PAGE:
Rohlik bags $231M despite the market cooling on food delivery startups

food delivery startup

food delivery startup


The salad days are over for many startups in the online food delivery sector. Following a long period of cash injections, splashy and high-profile promotions, and interesting experiments toying with the cutting edges of tech, these days, layoffs, M&A and dropping valuations are too often the stories you’re more likely to hear about a lot of them. Today, though, comes an interesting exception: Rohlik, an online grocery delivery startup based out of Prague with some 1 million customers, is announcing that it has raised €220 million ($231 million at current rates), money that it will be using to continue investing in its current markets and its growth.

This is a Series D and it is being led by a new backer, Sofina, with previous investors — Index Ventures and founder/CEO Tomáš Čupr are the two being named — also participating.


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The investment is coming at a tough time for the sector. Other big European players Getir and Gorillas have laid off staff; Deliveroo confirmed to us that it has frozen hiring; and others are consolidating with bigger rivals as their runways run out. Rohlik has pointedly noted with its announcement today that this Series D, happening during a “turbulent” time, is coming in at a higher valuation than its Series C.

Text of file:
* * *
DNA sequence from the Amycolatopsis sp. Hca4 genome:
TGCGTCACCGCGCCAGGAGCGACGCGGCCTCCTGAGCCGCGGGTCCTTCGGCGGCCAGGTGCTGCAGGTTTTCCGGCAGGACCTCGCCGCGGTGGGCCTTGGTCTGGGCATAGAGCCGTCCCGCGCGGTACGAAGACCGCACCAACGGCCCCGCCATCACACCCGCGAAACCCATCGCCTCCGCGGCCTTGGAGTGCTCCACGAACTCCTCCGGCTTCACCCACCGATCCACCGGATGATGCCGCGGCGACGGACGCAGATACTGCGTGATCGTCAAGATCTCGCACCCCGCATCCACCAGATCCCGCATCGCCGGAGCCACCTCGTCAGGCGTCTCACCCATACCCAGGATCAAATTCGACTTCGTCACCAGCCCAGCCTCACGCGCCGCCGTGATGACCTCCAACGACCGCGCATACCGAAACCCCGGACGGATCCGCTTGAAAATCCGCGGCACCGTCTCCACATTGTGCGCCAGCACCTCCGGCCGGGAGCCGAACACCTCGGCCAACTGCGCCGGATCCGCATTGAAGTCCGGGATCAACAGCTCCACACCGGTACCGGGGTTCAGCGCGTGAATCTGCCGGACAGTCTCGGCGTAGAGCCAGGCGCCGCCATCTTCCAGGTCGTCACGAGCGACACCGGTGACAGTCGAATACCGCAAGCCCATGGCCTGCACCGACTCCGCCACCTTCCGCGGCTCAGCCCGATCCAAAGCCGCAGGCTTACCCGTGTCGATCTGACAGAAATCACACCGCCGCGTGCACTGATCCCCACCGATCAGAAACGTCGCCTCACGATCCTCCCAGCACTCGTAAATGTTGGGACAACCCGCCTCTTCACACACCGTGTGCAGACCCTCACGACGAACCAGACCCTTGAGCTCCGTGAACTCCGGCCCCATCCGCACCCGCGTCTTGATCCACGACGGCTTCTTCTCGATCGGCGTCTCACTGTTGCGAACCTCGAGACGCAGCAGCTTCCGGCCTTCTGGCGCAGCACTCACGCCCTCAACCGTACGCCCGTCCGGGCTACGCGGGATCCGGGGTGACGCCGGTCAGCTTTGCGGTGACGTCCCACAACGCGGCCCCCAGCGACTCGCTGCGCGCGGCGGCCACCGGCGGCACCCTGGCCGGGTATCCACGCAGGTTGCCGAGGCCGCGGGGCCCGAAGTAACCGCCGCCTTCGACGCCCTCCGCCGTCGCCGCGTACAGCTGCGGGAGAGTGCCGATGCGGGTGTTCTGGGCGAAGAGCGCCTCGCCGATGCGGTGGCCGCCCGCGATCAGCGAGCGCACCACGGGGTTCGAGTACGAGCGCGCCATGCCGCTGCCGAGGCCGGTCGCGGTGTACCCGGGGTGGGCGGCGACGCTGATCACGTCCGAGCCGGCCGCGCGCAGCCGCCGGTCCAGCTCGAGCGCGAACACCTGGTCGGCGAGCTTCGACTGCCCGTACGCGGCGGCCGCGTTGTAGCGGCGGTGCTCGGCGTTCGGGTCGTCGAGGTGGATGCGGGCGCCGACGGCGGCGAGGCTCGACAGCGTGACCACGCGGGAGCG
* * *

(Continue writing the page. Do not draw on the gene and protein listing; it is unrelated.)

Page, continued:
However, it’s declined to give a precise figure, so that could mean anything. When Rohlik last raised money — $119 million almost exactly a year ago — it was valued at €1 billion, which was $1.2 billion at the time, but that figure is now closer to $1 billion given the decline of the euro against the dollar at the moment.

Rohlik also noted that revenues were €500 million in 2021 (but declined to give current revenue numbers), and that it has been profitable in the markets where it operates in Hungary and the Czech Republic, respectively since 2021 and 2018.

On-demand food delivery has been riding a wave of hype for the last couple of years, with the many different permutations of the model — “instant” delivery, hot takeout from restaurants, hot takeout from cloud kitchens, groceries, booze and non-essentials, autonomous delivery robots, etc., etc. — enabled by bags of money from investors; a strategy among a lot of players to flood the market to build out their delivery networks and get acquainted with more consumers by way of cut-price promotions; and of course a global health pandemic that led many people to stay away from visiting physical locations for their food fixes.

FULL STORY


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